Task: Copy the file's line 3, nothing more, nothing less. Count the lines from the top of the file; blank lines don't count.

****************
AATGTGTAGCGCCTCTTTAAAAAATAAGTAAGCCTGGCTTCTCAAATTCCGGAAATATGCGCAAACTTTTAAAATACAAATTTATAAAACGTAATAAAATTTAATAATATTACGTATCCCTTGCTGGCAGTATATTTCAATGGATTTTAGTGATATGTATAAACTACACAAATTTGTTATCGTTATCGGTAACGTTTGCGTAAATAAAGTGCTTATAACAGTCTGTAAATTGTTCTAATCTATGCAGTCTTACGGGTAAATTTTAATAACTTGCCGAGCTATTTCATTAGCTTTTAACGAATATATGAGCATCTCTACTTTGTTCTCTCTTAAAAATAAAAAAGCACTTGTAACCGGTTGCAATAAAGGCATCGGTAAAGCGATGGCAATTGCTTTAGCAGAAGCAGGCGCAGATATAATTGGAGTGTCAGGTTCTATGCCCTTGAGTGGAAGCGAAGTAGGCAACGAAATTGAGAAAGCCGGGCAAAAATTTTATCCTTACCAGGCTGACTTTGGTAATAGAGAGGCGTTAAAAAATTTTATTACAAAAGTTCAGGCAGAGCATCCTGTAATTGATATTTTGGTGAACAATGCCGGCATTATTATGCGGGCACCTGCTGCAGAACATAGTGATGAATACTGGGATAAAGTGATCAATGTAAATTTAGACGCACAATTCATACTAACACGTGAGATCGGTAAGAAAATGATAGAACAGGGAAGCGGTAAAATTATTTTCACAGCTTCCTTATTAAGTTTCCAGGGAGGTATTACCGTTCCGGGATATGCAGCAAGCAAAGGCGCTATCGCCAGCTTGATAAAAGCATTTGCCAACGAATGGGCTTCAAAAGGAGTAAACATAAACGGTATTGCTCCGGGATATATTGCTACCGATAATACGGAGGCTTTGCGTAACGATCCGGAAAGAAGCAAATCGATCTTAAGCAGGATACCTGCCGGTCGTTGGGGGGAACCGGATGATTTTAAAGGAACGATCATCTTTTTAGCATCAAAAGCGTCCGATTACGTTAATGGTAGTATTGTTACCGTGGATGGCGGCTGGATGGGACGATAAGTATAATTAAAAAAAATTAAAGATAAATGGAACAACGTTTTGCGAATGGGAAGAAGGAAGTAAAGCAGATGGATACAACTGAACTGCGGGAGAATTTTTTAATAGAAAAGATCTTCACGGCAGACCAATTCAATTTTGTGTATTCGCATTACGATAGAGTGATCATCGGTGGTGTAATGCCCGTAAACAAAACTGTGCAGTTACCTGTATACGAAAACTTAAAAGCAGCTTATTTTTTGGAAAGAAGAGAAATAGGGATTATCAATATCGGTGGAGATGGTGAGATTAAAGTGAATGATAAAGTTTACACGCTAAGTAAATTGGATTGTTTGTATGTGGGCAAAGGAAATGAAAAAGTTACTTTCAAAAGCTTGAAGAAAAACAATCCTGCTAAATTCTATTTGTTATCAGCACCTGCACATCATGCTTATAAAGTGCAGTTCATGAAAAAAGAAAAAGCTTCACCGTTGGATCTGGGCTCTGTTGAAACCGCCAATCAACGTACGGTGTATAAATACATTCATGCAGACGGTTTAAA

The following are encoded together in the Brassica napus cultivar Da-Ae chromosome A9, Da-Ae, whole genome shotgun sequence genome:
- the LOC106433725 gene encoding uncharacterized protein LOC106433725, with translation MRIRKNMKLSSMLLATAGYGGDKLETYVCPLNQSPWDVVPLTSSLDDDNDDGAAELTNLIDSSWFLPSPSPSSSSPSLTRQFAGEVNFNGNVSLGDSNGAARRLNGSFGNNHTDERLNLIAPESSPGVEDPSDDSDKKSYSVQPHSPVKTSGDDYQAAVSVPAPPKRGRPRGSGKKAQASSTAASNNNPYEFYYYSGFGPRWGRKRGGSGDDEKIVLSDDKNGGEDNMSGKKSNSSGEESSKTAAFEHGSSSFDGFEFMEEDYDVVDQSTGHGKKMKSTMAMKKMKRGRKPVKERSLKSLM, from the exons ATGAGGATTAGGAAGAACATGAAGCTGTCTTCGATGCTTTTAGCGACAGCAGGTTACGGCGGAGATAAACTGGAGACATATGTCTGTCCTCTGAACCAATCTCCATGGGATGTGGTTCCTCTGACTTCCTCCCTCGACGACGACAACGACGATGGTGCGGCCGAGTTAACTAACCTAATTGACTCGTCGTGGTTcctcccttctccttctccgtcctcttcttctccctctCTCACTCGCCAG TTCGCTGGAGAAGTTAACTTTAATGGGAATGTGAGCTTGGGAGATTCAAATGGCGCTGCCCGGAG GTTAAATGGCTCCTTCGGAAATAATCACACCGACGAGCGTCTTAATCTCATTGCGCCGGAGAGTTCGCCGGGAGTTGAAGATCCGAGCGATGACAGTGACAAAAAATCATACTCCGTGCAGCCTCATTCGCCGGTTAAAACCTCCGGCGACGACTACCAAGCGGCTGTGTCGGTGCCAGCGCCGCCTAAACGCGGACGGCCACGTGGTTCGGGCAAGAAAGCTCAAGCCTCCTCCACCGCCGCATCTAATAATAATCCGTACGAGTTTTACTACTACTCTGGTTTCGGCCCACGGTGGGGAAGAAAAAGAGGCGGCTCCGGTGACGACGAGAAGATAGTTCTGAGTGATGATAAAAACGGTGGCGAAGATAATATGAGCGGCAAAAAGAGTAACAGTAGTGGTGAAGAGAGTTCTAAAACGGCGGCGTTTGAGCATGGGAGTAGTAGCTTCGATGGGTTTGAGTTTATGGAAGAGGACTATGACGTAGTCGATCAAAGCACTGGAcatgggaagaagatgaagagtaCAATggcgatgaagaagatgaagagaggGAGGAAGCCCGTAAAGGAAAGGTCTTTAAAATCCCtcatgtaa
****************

- the LOC106433725 gene encoding uncharacterized protein LOC106433725, with translation MRIRKNMKLSSMLLATAGYGGDKLETYVCPLNQSPWDVVPLTSSLDDDNDDGAAELTNLIDSSWFLPSPSPSSSSPSLTRQFAGEVNFNGNVSLGDSNGAARRLNGSFGNNHTDERLNLIAPESSPGVEDPSDDSDKKSYSVQPHSPVKTSGDDYQAAVSVPAPPKRGRPRGSGKKAQASSTAASNNNPYEFYYYSGFGPRWGRKRGGSGDDEKIVLSDDKNGGEDNMSGKKSNSSGEESSKTAAFEHGSSSFDGFEFMEEDYDVVDQSTGHGKKMKSTMAMKKMKRGRKPVKERSLKSLM, from the exons ATGAGGATTAGGAAGAACATGAAGCTGTCTTCGATGCTTTTAGCGACAGCAGGTTACGGCGGAGATAAACTGGAGACATATGTCTGTCCTCTGAACCAATCTCCATGGGATGTGGTTCCTCTGACTTCCTCCCTCGACGACGACAACGACGATGGTGCGGCCGAGTTAACTAACCTAATTGACTCGTCGTGGTTcctcccttctccttctccgtcctcttcttctccctctCTCACTCGCCAG TTCGCTGGAGAAGTTAACTTTAATGGGAATGTGAGCTTGGGAGATTCAAATGGCGCTGCCCGGAG GTTAAATGGCTCCTTCGGAAATAATCACACCGACGAGCGTCTTAATCTCATTGCGCCGGAGAGTTCGCCGGGAGTTGAAGATCCGAGCGATGACAGTGACAAAAAATCATACTCCGTGCAGCCTCATTCGCCGGTTAAAACCTCCGGCGACGACTACCAAGCGGCTGTGTCGGTGCCAGCGCCGCCTAAACGCGGACGGCCACGTGGTTCGGGCAAGAAAGCTCAAGCCTCCTCCACCGCCGCATCTAATAATAATCCGTACGAGTTTTACTACTACTCTGGTTTCGGCCCACGGTGGGGAAGAAAAAGAGGCGGCTCCGGTGACGACGAGAAGATAGTTCTGAGTGATGATAAAAACGGTGGCGAAGATAATATGAGCGGCAAAAAGAGTAACAGTAGTGGTGAAGAGAGTTCTAAAACGGCGGCGTTTGAGCATGGGAGTAGTAGCTTCGATGGGTTTGAGTTTATGGAAGAGGACTATGACGTAGTCGATCAAAGCACTGGAcatgggaagaagatgaagagtaCAATggcgatgaagaagatgaagagaggGAGGAAGCCCGTAAAGGAAAGGTCTTTAAAATCCCtcatgtaa